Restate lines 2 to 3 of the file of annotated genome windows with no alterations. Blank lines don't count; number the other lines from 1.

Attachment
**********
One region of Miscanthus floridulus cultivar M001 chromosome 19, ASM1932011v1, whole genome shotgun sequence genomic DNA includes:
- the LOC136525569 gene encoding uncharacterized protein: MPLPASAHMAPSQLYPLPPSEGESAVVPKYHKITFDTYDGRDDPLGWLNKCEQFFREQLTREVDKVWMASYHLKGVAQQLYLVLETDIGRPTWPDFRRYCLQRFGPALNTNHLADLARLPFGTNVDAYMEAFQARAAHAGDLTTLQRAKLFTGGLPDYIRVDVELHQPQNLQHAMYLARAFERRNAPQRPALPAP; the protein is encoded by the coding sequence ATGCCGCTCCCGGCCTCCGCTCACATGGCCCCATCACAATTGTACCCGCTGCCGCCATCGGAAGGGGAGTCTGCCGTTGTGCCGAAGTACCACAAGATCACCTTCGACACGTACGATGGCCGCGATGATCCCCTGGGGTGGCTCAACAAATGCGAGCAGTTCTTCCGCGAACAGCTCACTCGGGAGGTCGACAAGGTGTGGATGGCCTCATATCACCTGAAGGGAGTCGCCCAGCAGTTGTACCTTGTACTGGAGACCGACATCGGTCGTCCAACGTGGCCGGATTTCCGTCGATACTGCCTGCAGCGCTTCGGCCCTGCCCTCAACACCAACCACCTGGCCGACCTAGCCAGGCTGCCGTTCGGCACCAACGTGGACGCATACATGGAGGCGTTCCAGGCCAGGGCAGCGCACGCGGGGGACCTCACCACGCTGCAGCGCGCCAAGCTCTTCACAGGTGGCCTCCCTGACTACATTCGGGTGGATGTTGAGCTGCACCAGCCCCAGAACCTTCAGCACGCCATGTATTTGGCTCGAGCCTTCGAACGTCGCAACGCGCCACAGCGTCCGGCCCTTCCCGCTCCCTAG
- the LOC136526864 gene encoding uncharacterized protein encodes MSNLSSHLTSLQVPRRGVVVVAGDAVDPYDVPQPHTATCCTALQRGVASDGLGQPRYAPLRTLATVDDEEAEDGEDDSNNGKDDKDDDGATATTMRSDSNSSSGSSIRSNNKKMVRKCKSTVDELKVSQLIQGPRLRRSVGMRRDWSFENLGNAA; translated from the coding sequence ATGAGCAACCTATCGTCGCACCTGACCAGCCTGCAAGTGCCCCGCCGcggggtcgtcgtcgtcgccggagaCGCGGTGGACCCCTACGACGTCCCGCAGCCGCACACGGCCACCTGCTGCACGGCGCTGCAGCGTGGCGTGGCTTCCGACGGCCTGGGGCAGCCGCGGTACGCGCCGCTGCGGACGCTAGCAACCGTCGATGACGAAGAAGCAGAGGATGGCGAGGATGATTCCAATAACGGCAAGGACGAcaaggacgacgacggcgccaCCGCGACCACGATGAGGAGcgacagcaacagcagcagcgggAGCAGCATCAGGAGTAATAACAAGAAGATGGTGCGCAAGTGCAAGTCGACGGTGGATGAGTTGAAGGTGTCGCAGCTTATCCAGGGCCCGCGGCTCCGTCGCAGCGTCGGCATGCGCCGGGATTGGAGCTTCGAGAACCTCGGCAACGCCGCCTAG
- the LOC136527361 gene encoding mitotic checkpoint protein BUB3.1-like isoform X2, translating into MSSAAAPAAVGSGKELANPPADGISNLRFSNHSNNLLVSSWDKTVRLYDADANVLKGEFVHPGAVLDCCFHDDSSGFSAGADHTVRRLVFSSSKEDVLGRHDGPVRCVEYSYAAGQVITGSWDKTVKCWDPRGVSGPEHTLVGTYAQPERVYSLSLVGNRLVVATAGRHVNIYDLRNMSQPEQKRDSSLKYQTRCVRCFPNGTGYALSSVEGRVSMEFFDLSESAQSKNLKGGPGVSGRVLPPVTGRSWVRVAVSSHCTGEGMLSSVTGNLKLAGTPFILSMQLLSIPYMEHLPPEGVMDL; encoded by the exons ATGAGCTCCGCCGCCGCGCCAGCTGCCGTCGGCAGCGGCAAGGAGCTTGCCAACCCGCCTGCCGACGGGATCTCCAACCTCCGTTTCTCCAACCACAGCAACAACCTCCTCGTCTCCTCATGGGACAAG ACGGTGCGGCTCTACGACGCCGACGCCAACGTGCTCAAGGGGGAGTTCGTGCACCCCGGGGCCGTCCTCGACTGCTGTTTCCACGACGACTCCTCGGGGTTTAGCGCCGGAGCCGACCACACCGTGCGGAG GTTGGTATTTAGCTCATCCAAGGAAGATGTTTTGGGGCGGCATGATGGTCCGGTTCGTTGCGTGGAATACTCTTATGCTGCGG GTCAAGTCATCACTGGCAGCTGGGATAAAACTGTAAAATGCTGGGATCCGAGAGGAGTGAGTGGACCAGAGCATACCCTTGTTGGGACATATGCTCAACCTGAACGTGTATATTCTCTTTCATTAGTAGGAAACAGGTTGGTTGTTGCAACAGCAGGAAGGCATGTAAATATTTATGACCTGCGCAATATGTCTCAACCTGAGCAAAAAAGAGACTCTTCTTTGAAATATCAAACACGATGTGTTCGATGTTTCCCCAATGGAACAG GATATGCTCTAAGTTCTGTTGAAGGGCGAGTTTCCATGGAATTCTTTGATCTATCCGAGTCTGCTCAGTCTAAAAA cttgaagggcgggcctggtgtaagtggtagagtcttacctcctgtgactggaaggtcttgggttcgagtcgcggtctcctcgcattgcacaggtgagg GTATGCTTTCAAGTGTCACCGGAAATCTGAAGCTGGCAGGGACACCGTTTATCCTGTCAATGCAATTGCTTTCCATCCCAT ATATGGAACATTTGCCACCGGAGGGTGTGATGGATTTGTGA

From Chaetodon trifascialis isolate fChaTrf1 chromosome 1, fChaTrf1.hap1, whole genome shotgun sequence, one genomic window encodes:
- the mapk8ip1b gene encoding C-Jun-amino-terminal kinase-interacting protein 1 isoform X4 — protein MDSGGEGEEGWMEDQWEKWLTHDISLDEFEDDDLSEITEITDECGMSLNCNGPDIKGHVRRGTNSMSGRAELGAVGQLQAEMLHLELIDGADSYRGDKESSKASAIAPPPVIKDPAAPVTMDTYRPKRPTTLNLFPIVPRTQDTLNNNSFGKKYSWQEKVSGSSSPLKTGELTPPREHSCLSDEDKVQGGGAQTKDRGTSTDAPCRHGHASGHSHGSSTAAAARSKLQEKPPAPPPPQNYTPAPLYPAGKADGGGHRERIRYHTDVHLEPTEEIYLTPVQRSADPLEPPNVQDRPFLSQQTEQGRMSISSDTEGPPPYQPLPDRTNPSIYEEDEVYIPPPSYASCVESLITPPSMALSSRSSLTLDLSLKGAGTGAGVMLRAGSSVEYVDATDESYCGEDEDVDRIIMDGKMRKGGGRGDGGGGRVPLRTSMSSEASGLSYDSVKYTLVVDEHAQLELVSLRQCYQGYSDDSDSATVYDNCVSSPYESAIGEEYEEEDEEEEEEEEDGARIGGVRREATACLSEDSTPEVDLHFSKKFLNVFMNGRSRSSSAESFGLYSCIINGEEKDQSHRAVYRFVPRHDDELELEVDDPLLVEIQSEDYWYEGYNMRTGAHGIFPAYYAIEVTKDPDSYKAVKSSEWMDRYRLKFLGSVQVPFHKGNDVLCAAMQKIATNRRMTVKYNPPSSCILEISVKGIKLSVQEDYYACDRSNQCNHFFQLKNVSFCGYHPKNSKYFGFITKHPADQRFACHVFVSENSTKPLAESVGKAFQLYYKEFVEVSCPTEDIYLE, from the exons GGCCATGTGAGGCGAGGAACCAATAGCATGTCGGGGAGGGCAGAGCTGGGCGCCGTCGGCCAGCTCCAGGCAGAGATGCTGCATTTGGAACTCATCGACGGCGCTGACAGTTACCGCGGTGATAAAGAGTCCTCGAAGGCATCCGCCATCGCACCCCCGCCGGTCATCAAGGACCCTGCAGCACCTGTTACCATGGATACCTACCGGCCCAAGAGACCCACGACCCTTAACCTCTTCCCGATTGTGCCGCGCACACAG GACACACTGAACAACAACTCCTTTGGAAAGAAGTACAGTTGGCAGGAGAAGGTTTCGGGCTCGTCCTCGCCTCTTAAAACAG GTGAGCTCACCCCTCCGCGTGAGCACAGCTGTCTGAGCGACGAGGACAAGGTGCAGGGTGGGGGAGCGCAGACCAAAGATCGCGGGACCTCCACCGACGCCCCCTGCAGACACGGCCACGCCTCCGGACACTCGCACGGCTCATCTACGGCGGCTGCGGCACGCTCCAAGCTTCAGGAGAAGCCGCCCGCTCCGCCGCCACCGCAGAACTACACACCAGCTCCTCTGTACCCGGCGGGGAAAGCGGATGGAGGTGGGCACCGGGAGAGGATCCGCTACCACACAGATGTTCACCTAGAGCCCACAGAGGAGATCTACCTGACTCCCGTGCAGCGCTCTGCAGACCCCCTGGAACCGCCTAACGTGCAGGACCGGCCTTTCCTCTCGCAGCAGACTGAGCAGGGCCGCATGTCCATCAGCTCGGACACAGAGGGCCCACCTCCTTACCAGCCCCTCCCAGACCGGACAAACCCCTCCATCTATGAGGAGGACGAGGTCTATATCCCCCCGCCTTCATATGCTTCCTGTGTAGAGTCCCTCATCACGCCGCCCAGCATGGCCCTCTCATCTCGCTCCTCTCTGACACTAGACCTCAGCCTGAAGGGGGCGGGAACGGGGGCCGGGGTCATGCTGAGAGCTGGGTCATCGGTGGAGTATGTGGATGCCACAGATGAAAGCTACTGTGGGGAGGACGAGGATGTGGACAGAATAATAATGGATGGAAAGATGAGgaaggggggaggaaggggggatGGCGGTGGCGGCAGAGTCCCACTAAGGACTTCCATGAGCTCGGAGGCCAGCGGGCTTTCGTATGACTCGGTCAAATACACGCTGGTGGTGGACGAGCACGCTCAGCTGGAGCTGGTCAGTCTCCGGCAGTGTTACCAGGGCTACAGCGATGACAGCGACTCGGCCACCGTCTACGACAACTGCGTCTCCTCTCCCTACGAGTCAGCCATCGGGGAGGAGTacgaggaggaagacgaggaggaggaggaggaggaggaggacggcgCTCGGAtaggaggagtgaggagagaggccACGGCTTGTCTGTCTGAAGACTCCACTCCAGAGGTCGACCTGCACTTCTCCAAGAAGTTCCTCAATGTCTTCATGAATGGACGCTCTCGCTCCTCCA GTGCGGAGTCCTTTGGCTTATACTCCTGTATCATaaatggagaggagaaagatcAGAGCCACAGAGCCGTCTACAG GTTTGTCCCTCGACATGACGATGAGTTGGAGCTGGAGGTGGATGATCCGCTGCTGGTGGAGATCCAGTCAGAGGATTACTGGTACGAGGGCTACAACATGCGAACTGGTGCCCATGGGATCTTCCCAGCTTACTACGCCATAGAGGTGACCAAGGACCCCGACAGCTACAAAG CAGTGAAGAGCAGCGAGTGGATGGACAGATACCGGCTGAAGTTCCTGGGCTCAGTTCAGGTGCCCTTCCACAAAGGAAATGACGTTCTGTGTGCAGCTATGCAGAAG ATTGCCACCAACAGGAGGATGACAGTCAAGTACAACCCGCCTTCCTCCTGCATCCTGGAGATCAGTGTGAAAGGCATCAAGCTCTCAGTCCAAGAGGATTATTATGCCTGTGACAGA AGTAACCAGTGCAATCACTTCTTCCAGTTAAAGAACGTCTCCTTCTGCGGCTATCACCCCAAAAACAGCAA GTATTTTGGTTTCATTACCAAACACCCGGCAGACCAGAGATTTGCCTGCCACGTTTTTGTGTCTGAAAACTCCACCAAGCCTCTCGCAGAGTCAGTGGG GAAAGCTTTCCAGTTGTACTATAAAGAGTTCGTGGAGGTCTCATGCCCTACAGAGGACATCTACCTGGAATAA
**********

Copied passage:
- the LOC136525569 gene encoding uncharacterized protein: MPLPASAHMAPSQLYPLPPSEGESAVVPKYHKITFDTYDGRDDPLGWLNKCEQFFREQLTREVDKVWMASYHLKGVAQQLYLVLETDIGRPTWPDFRRYCLQRFGPALNTNHLADLARLPFGTNVDAYMEAFQARAAHAGDLTTLQRAKLFTGGLPDYIRVDVELHQPQNLQHAMYLARAFERRNAPQRPALPAP; the protein is encoded by the coding sequence ATGCCGCTCCCGGCCTCCGCTCACATGGCCCCATCACAATTGTACCCGCTGCCGCCATCGGAAGGGGAGTCTGCCGTTGTGCCGAAGTACCACAAGATCACCTTCGACACGTACGATGGCCGCGATGATCCCCTGGGGTGGCTCAACAAATGCGAGCAGTTCTTCCGCGAACAGCTCACTCGGGAGGTCGACAAGGTGTGGATGGCCTCATATCACCTGAAGGGAGTCGCCCAGCAGTTGTACCTTGTACTGGAGACCGACATCGGTCGTCCAACGTGGCCGGATTTCCGTCGATACTGCCTGCAGCGCTTCGGCCCTGCCCTCAACACCAACCACCTGGCCGACCTAGCCAGGCTGCCGTTCGGCACCAACGTGGACGCATACATGGAGGCGTTCCAGGCCAGGGCAGCGCACGCGGGGGACCTCACCACGCTGCAGCGCGCCAAGCTCTTCACAGGTGGCCTCCCTGACTACATTCGGGTGGATGTTGAGCTGCACCAGCCCCAGAACCTTCAGCACGCCATGTATTTGGCTCGAGCCTTCGAACGTCGCAACGCGCCACAGCGTCCGGCCCTTCCCGCTCCCTAG
- the LOC136526864 gene encoding uncharacterized protein encodes MSNLSSHLTSLQVPRRGVVVVAGDAVDPYDVPQPHTATCCTALQRGVASDGLGQPRYAPLRTLATVDDEEAEDGEDDSNNGKDDKDDDGATATTMRSDSNSSSGSSIRSNNKKMVRKCKSTVDELKVSQLIQGPRLRRSVGMRRDWSFENLGNAA; translated from the coding sequence ATGAGCAACCTATCGTCGCACCTGACCAGCCTGCAAGTGCCCCGCCGcggggtcgtcgtcgtcgccggagaCGCGGTGGACCCCTACGACGTCCCGCAGCCGCACACGGCCACCTGCTGCACGGCGCTGCAGCGTGGCGTGGCTTCCGACGGCCTGGGGCAGCCGCGGTACGCGCCGCTGCGGACGCTAGCAACCGTCGATGACGAAGAAGCAGAGGATGGCGAGGATGATTCCAATAACGGCAAGGACGAcaaggacgacgacggcgccaCCGCGACCACGATGAGGAGcgacagcaacagcagcagcgggAGCAGCATCAGGAGTAATAACAAGAAGATGGTGCGCAAGTGCAAGTCGACGGTGGATGAGTTGAAGGTGTCGCAGCTTATCCAGGGCCCGCGGCTCCGTCGCAGCGTCGGCATGCGCCGGGATTGGAGCTTCGAGAACCTCGGCAACGCCGCCTAG